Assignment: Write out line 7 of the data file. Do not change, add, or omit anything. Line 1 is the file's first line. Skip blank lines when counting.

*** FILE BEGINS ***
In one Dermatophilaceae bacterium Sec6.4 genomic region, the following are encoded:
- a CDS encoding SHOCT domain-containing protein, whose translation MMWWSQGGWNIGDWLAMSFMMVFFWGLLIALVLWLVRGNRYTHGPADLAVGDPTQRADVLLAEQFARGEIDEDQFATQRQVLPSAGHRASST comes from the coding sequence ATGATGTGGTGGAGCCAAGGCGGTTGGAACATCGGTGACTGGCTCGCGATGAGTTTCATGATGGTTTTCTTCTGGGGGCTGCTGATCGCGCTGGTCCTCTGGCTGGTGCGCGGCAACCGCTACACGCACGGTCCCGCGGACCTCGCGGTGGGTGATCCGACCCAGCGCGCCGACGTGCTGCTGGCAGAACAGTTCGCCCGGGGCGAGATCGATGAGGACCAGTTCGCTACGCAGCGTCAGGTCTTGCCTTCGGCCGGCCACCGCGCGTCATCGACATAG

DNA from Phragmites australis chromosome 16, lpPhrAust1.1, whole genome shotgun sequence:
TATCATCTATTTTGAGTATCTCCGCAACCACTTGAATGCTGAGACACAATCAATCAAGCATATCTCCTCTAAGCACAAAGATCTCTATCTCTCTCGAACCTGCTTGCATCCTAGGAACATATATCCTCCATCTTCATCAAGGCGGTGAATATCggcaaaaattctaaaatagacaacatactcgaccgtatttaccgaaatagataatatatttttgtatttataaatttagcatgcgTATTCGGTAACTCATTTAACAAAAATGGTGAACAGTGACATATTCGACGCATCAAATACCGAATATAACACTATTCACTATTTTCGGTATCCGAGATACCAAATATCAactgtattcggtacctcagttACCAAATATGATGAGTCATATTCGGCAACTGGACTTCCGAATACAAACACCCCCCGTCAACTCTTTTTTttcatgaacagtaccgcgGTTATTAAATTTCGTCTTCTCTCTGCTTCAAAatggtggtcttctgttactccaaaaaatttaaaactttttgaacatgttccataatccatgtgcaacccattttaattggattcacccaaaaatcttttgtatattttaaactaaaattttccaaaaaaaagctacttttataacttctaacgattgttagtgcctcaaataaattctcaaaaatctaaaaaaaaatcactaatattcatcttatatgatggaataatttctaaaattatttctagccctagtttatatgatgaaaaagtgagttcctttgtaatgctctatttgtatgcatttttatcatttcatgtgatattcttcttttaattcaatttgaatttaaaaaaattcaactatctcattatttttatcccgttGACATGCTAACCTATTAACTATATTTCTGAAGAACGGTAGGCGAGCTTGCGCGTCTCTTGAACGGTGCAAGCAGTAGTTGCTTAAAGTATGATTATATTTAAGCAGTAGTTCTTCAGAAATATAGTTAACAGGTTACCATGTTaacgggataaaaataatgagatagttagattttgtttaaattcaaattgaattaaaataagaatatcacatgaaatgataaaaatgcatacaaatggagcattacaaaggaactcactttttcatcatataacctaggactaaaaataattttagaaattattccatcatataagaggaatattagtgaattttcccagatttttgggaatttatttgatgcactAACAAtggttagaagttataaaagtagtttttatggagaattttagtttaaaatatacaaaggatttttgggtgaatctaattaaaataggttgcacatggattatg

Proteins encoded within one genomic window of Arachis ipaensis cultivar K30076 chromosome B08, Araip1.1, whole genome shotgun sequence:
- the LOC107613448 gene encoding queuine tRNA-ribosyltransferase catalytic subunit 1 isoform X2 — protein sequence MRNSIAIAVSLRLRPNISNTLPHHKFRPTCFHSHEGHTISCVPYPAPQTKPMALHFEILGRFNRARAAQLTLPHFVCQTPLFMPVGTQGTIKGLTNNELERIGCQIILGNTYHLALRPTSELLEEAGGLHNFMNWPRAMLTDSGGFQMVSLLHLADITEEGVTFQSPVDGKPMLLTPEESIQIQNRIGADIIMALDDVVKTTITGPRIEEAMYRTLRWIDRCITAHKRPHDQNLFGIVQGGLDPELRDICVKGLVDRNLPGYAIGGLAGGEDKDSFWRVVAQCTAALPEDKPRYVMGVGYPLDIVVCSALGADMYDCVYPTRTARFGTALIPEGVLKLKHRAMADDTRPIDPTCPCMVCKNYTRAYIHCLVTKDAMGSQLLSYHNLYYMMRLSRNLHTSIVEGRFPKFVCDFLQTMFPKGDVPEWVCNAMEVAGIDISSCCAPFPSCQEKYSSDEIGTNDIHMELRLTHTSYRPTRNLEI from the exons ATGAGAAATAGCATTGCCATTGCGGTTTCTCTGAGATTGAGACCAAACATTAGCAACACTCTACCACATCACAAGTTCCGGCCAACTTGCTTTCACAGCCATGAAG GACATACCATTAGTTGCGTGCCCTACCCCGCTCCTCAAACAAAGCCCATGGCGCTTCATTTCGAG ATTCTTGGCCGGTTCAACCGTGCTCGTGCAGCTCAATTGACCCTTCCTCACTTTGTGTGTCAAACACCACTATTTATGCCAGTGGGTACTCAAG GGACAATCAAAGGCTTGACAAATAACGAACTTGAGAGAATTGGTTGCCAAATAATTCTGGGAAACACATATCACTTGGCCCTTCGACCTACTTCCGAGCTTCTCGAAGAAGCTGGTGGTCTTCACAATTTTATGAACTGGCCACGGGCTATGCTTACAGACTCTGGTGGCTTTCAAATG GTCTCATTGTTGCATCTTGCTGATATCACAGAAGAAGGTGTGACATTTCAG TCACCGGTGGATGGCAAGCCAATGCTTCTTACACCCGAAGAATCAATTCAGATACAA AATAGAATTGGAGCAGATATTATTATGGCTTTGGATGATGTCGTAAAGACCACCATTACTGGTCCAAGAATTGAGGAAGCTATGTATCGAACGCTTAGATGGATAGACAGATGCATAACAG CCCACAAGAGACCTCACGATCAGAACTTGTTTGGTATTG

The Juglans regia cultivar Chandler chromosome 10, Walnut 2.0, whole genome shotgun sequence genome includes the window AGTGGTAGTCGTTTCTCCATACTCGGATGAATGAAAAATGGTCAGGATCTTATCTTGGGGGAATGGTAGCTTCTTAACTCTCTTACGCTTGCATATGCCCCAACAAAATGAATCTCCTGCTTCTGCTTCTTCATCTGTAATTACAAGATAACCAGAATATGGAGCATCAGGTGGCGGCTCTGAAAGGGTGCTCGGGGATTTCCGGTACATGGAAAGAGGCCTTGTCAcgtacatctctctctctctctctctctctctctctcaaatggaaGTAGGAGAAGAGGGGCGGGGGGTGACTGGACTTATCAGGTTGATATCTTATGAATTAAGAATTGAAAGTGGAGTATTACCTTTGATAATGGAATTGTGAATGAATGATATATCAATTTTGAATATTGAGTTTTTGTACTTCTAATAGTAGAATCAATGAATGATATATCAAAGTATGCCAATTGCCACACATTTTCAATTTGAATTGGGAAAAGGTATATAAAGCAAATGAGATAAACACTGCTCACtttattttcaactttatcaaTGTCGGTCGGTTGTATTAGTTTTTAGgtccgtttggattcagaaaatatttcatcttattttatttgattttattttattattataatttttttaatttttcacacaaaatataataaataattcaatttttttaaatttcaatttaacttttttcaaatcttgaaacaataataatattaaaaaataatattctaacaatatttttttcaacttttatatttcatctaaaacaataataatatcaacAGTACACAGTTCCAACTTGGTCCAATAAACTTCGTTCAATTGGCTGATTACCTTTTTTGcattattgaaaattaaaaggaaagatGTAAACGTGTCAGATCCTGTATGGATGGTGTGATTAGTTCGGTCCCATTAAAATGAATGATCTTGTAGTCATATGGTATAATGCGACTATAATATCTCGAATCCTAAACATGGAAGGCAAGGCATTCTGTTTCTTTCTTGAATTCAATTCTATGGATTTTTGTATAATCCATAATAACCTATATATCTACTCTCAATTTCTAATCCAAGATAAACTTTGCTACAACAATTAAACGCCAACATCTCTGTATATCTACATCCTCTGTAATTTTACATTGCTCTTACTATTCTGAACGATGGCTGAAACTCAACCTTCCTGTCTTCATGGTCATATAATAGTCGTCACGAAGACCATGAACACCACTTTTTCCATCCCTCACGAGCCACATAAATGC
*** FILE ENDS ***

The Juglans regia cultivar Chandler chromosome 10, Walnut 2.0, whole genome shotgun sequence genome includes the window AGTGGTAGTCGTTTCTCCATACTCGGATGAATGAAAAATGGTCAGGATCTTATCTTGGGGGAATGGTAGCTTCTTAACTCTCTTACGCTTGCATATGCCCCAACAAAATGAATCTCCTGCTTCTGCTTCTTCATCTGTAATTACAAGATAACCAGAATATGGAGCATCAGGTGGCGGCTCTGAAAGGGTGCTCGGGGATTTCCGGTACATGGAAAGAGGCCTTGTCAcgtacatctctctctctctctctctctctctctctcaaatggaaGTAGGAGAAGAGGGGCGGGGGGTGACTGGACTTATCAGGTTGATATCTTATGAATTAAGAATTGAAAGTGGAGTATTACCTTTGATAATGGAATTGTGAATGAATGATATATCAATTTTGAATATTGAGTTTTTGTACTTCTAATAGTAGAATCAATGAATGATATATCAAAGTATGCCAATTGCCACACATTTTCAATTTGAATTGGGAAAAGGTATATAAAGCAAATGAGATAAACACTGCTCACtttattttcaactttatcaaTGTCGGTCGGTTGTATTAGTTTTTAGgtccgtttggattcagaaaatatttcatcttattttatttgattttattttattattataatttttttaatttttcacacaaaatataataaataattcaatttttttaaatttcaatttaacttttttcaaatcttgaaacaataataatattaaaaaataatattctaacaatatttttttcaacttttatatttcatctaaaacaataataatatcaacAGTACACAGTTCCAACTTGGTCCAATAAACTTCGTTCAATTGGCTGATTACCTTTTTTGcattattgaaaattaaaaggaaagatGTAAACGTGTCAGATCCTGTATGGATGGTGTGATTAGTTCGGTCCCATTAAAATGAATGATCTTGTAGTCATATGGTATAATGCGACTATAATATCTCGAATCCTAAACATGGAAGGCAAGGCATTCTGTTTCTTTCTTGAATTCAATTCTATGGATTTTTGTATAATCCATAATAACCTATATATCTACTCTCAATTTCTAATCCAAGATAAACTTTGCTACAACAATTAAACGCCAACATCTCTGTATATCTACATCCTCTGTAATTTTACATTGCTCTTACTATTCTGAACGATGGCTGAAACTCAACCTTCCTGTCTTCATGGTCATATAATAGTCGTCACGAAGACCATGAACACCACTTTTTCCATCCCTCACGAGCCACATAAATGC